Why Right to Work checks aren't consistent
Immigration is back in the headlines and closely linked to this is the right to work in the UK, says Theresa Mimnagh of recruitment law firm Lawspeed.
To identify people genuinely entitled to work here from those that may not be, this year in May and July the government issued a raft of guidance notes and codes on the steps that need to be taken by all employers, including the requirement for face-to-face checks of potential employees.
However there is and always has been a gaping hole in this policy. The clue is in the word “employer”. The obligation does not apply to anyone who is not an “employer”, so hirers are not employers if they engage workers who are not employees. There are no rules for these hirers at all. Recruitment businesses which engage temporary agency workers are also not employers if the engagement contracts they use are not employment contracts. Since the latter model is typical in the UK recruitment industry, it would seem that the right to work checks do not apply to those recruitment agencies.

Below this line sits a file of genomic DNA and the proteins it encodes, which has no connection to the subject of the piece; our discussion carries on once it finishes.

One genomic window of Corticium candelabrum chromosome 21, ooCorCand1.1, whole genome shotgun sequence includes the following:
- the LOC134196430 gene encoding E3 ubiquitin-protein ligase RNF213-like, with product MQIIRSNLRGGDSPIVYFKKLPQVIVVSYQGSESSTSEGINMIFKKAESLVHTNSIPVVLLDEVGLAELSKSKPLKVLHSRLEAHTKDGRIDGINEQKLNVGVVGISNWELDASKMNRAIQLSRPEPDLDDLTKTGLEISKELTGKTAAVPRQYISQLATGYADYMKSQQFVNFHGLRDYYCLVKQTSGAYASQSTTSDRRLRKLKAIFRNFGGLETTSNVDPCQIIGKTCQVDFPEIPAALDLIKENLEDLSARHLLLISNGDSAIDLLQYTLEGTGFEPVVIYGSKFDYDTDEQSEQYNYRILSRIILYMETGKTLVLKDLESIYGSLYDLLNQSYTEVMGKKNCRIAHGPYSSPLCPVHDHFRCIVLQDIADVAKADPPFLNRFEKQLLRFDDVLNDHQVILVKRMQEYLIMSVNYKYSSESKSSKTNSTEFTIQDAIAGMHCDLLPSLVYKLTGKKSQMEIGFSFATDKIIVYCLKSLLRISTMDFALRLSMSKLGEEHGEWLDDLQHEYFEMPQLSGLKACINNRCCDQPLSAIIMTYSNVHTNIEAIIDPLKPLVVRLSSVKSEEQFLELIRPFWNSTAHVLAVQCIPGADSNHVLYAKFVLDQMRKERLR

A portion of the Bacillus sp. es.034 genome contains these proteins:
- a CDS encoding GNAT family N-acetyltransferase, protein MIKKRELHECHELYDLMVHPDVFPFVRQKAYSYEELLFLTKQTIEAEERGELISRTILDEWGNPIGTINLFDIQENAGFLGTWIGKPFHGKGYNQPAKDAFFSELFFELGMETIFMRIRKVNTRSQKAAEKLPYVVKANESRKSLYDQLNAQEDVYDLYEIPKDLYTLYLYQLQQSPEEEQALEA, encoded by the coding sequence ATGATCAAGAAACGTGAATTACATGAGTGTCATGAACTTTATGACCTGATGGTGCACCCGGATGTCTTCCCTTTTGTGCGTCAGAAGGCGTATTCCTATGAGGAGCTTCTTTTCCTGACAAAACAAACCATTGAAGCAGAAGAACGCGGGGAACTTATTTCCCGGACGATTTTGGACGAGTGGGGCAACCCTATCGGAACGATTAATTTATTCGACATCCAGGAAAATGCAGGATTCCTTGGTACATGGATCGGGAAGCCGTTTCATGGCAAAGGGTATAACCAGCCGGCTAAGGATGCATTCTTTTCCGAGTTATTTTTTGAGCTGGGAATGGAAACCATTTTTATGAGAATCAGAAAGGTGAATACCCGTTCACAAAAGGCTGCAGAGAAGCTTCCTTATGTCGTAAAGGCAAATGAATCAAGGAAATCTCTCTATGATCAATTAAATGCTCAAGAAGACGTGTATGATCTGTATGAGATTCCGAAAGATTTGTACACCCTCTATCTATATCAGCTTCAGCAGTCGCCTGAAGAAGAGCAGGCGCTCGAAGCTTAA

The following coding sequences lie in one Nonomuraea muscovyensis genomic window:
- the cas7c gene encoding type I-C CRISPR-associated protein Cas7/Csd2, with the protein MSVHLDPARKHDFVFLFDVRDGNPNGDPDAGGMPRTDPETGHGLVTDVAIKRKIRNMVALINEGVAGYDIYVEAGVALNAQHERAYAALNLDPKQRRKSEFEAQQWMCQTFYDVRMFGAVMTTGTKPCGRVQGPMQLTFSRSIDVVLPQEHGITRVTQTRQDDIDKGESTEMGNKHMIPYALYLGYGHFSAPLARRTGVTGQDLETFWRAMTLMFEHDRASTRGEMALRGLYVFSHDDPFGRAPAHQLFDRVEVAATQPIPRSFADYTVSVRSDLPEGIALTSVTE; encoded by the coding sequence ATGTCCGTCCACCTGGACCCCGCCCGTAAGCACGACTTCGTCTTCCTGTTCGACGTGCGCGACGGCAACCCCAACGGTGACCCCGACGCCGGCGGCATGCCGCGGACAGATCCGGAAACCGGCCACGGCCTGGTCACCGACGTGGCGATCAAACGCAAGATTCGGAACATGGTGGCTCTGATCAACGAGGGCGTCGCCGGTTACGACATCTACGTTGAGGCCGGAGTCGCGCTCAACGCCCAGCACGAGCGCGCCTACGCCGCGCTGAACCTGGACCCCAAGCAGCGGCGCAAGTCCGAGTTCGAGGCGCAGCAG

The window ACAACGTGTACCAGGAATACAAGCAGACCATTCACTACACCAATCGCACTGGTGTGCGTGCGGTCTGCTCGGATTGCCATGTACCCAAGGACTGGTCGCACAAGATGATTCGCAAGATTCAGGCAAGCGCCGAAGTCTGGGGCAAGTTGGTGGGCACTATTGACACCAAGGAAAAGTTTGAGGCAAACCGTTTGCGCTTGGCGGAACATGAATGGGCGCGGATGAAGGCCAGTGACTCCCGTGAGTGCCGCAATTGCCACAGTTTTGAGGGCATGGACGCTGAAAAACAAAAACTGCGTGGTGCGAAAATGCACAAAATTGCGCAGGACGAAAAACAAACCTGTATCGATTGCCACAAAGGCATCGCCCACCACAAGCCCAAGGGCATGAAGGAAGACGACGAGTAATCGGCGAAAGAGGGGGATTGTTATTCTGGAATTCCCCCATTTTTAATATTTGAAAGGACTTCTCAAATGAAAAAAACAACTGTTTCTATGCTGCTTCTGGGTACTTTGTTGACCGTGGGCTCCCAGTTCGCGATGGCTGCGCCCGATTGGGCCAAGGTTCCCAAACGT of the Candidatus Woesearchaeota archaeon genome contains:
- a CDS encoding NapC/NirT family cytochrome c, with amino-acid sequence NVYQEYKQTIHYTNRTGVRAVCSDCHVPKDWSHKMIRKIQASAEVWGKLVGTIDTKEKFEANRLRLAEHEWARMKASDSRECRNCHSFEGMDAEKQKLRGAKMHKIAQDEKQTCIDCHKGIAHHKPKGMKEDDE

Having said that, it should be noted that UK recruitment businesses that supply temps have to check the identity of the workers and any authorisation that the hirer considers necessary or is required by law, before the worker is supplied. This regime, included in agency regulations, fortunately does not require face-to-face meetings. This remains a source of relief for agencies that engage workers who live far and wide, since face-to-face meetings are simply not practical in those circumstances.
My conclusion is that there is a lack of consistency in right to work checks dependent on the type of contract used, which some less scrupulous businesses may take advantage of. Best practice for recruiters is to carry out the checks in any event.
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